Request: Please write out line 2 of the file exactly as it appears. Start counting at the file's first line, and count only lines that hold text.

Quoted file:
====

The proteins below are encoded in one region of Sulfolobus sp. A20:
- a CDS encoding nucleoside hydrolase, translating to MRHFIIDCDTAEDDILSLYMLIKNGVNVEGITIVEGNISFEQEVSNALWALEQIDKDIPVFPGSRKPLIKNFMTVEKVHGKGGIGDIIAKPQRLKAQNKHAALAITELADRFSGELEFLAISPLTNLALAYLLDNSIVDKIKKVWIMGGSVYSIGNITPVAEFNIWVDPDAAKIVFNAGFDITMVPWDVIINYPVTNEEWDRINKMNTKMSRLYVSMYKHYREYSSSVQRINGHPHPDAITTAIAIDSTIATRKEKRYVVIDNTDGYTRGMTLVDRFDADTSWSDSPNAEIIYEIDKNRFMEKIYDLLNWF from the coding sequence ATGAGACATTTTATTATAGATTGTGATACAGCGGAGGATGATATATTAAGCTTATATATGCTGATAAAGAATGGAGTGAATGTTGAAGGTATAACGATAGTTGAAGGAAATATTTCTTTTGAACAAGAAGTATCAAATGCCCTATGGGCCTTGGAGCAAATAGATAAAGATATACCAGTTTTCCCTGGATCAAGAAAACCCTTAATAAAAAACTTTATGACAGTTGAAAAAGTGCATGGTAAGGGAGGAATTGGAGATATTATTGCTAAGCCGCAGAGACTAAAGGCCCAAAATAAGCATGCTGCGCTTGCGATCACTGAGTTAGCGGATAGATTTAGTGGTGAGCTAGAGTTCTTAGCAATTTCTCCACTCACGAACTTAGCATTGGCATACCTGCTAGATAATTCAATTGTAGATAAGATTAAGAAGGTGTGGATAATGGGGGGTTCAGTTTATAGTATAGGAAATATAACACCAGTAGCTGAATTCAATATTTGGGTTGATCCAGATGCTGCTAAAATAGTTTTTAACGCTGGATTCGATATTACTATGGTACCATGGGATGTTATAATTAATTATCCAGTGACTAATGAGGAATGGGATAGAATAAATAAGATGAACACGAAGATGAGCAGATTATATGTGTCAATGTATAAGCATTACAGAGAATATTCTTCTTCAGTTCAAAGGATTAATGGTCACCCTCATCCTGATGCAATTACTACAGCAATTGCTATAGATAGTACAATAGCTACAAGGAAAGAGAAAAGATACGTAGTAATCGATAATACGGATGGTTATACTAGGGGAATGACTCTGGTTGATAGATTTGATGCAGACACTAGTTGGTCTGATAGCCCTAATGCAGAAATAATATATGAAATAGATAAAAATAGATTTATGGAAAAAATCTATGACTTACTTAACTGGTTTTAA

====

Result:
- a CDS encoding nucleoside hydrolase, translating to MRHFIIDCDTAEDDILSLYMLIKNGVNVEGITIVEGNISFEQEVSNALWALEQIDKDIPVFPGSRKPLIKNFMTVEKVHGKGGIGDIIAKPQRLKAQNKHAALAITELADRFSGELEFLAISPLTNLALAYLLDNSIVDKIKKVWIMGGSVYSIGNITPVAEFNIWVDPDAAKIVFNAGFDITMVPWDVIINYPVTNEEWDRINKMNTKMSRLYVSMYKHYREYSSSVQRINGHPHPDAITTAIAIDSTIATRKEKRYVVIDNTDGYTRGMTLVDRFDADTSWSDSPNAEIIYEIDKNRFMEKIYDLLNWF from the coding sequence ATGAGACATTTTATTATAGATTGTGATACAGCGGAGGATGATATATTAAGCTTATATATGCTGATAAAGAATGGAGTGAATGTTGAAGGTATAACGATAGTTGAAGGAAATATTTCTTTTGAACAAGAAGTATCAAATGCCCTATGGGCCTTGGAGCAAATAGATAAAGATATACCAGTTTTCCCTGGATCAAGAAAACCCTTAATAAAAAACTTTATGACAGTTGAAAAAGTGCATGGTAAGGGAGGAATTGGAGATATTATTGCTAAGCCGCAGAGACTAAAGGCCCAAAATAAGCATGCTGCGCTTGCGATCACTGAGTTAGCGGATAGATTTAGTGGTGAGCTAGAGTTCTTAGCAATTTCTCCACTCACGAACTTAGCATTGGCATACCTGCTAGATAATTCAATTGTAGATAAGATTAAGAAGGTGTGGATAATGGGGGGTTCAGTTTATAGTATAGGAAATATAACACCAGTAGCTGAATTCAATATTTGGGTTGATCCAGATGCTGCTAAAATAGTTTTTAACGCTGGATTCGATATTACTATGGTACCATGGGATGTTATAATTAATTATCCAGTGACTAATGAGGAATGGGATAGAATAAATAAGATGAACACGAAGATGAGCAGATTATATGTGTCAATGTATAAGCATTACAGAGAATATTCTTCTTCAGTTCAAAGGATTAATGGTCACCCTCATCCTGATGCAATTACTACAGCAATTGCTATAGATAGTACAATAGCTACAAGGAAAGAGAAAAGATACGTAGTAATCGATAATACGGATGGTTATACTAGGGGAATGACTCTGGTTGATAGATTTGATGCAGACACTAGTTGGTCTGATAGCCCTAATGCAGAAATAATATATGAAATAGATAAAAATAGATTTATGGAAAAAATCTATGACTTACTTAACTGGTTTTAA